Continuing Changes To Legislation

As a result of the Covid-19 Pandemic, August 2020 brought with it more changes to the Residential Tenancies Act. The 2020 Act provides modified protections for certain tenants to replace those introduced under initial covid-19 emergency legislation.

The Act also ensures that the Residential Tenancies Board must be on notice and involved at the outset with proposals to terminate tenancies generally for non-payment of rent.

The responsibility is on the Landlord to understand how these changes apply in practice for the limited period of their application. Landlords also need to quickly adapt to the procedural changes introduced.  It is vitally important that you are up to date and aware of any changes.


Rent Arrears

The Act sets out new protections for tenants who have fallen into rent arrears, and as a result, are at risk of losing their tenancy. These tenants can receive additional protections to remain in their tenancy without any increase in rent until 11 January 2021. To qualify for these supports, tenants must fill in and sign a Self-Declaration form if they meet the below criteria.


  • Tenants who are or were, during the period from 9th March 2020 to 10th January 2021 temporarily out of work because they contracted Covid-19 and their employer did not have to pay them;


  • or in receipt of (or entitled to receive) the temporary wage subsidy or any other social welfare payment paid for loss of earnings due to Covid-19 (this includes the rent supplement or a supplementary welfare allowance); and at risk of losing their tenancy,


Please click HERE for further information regarding the New Rent Arrears Process


Rent Reviews


Rent increases can take effect from 2nd August 2020, as long as the usual rent setting and review rules inside and outside a Rent Pressure Zone (RPZ) are adhered to, rent increases become payable by the tenant with no back-dating permitted.  It may be easier to commence the variation from the next rent due date.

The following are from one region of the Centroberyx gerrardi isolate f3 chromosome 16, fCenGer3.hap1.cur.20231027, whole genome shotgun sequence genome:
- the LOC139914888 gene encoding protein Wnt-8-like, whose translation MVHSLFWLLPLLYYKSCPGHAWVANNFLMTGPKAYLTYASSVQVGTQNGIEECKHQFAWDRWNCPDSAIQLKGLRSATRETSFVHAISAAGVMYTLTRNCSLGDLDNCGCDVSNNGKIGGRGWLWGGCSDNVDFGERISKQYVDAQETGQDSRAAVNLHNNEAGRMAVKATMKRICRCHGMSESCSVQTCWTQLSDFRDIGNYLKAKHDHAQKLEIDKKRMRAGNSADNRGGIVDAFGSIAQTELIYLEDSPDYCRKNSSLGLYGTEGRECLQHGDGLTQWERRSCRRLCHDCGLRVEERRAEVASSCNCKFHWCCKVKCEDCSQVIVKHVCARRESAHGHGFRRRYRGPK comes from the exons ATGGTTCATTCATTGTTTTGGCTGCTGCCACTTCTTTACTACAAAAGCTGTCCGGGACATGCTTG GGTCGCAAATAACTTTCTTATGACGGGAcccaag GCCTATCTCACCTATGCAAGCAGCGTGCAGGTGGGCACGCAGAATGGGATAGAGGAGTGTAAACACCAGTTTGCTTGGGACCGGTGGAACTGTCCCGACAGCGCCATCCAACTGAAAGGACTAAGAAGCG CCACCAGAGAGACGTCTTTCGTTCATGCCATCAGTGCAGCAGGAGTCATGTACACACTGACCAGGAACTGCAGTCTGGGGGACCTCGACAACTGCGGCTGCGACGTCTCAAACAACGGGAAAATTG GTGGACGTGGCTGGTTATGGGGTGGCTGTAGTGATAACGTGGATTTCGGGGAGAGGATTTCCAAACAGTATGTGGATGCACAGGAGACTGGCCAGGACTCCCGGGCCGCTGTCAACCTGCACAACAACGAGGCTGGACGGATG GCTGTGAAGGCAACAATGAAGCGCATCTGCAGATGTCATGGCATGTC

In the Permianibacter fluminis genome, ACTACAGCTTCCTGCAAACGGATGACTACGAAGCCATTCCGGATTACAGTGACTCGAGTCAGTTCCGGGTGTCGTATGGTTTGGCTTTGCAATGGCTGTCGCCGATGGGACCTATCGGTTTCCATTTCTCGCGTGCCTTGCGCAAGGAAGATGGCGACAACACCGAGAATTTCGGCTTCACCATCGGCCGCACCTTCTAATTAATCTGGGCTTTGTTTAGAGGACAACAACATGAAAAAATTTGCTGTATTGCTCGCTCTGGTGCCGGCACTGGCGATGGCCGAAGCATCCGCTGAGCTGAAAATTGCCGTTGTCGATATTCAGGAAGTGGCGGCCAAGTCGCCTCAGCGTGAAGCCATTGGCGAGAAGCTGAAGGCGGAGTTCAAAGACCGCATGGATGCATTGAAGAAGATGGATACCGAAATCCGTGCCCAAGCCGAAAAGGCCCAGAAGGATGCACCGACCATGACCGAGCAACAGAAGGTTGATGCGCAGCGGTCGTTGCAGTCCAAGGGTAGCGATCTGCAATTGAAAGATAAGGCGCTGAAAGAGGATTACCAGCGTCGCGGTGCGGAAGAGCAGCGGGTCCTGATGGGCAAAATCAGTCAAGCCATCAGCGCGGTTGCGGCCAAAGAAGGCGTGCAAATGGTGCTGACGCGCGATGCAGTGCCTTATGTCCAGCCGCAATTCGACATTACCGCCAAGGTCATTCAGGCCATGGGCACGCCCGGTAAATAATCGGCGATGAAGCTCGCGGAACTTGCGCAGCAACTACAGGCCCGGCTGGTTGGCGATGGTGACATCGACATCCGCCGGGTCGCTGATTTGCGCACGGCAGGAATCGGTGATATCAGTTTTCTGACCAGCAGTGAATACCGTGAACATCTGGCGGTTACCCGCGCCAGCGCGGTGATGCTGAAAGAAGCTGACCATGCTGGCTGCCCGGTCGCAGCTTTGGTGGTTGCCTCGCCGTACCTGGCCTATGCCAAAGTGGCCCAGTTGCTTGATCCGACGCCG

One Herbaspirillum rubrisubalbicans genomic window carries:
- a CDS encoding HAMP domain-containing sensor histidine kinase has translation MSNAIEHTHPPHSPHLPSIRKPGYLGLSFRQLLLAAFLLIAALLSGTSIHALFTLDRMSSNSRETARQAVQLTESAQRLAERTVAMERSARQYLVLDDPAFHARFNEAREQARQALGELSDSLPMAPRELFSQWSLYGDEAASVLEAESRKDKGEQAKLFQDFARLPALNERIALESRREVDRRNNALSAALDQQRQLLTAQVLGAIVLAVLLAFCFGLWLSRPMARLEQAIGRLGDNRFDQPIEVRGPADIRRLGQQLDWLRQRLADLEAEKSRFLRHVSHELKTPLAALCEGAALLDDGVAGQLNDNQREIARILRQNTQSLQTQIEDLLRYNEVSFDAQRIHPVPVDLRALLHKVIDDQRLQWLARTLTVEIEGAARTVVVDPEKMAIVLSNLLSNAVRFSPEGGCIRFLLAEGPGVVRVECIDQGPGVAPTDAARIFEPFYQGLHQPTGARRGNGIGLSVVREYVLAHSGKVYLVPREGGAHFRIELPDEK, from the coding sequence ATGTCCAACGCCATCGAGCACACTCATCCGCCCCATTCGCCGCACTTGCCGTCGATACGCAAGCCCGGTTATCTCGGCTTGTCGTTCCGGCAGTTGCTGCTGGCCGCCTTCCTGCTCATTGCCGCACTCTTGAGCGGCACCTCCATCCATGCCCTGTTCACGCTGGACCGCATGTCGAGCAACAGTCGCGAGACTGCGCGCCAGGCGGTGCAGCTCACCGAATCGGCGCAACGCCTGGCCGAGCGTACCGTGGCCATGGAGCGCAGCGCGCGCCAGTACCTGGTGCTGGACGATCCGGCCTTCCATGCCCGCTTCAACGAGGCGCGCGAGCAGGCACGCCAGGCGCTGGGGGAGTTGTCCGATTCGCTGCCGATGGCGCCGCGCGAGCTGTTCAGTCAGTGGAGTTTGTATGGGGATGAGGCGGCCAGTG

Terminating A Tenancy


Terminating a tenancy for the following reasons is now permitted: –

  • Breach (Some rent arrears situations are protected)
  • Selling
  • Overcrowding
  • Need property for yourself or a member of your family# Substantial refurbishment
  • Change of use



For all landlords who served a Notice of Termination before the Covid-19 Act 2020 and had the termination notice period paused, those notice periods now recommence. For instance, if there were 30 days left on a notice period on the 27th of March 2020, from 2nd August, the 30 days can begin to count again. However, no tenancy can end before the 10th of August 2020.


Under the Covid-19 Act 2020, the 6-month period required to establish a ‘Part 4 tenancy’ was paused from 27 March 2020 to 1 August 2020. If the tenancy had lasted 3 months on the 27th of March 2020, it will still only have lasted 3 months on 2nd August 2020 and would require another 3 months from the 2nd of August to gain Part 4 rights.  Where a landlord has kept the right to terminate during the probationary period, that right can be exercised.


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Categories: Landlord Legislation.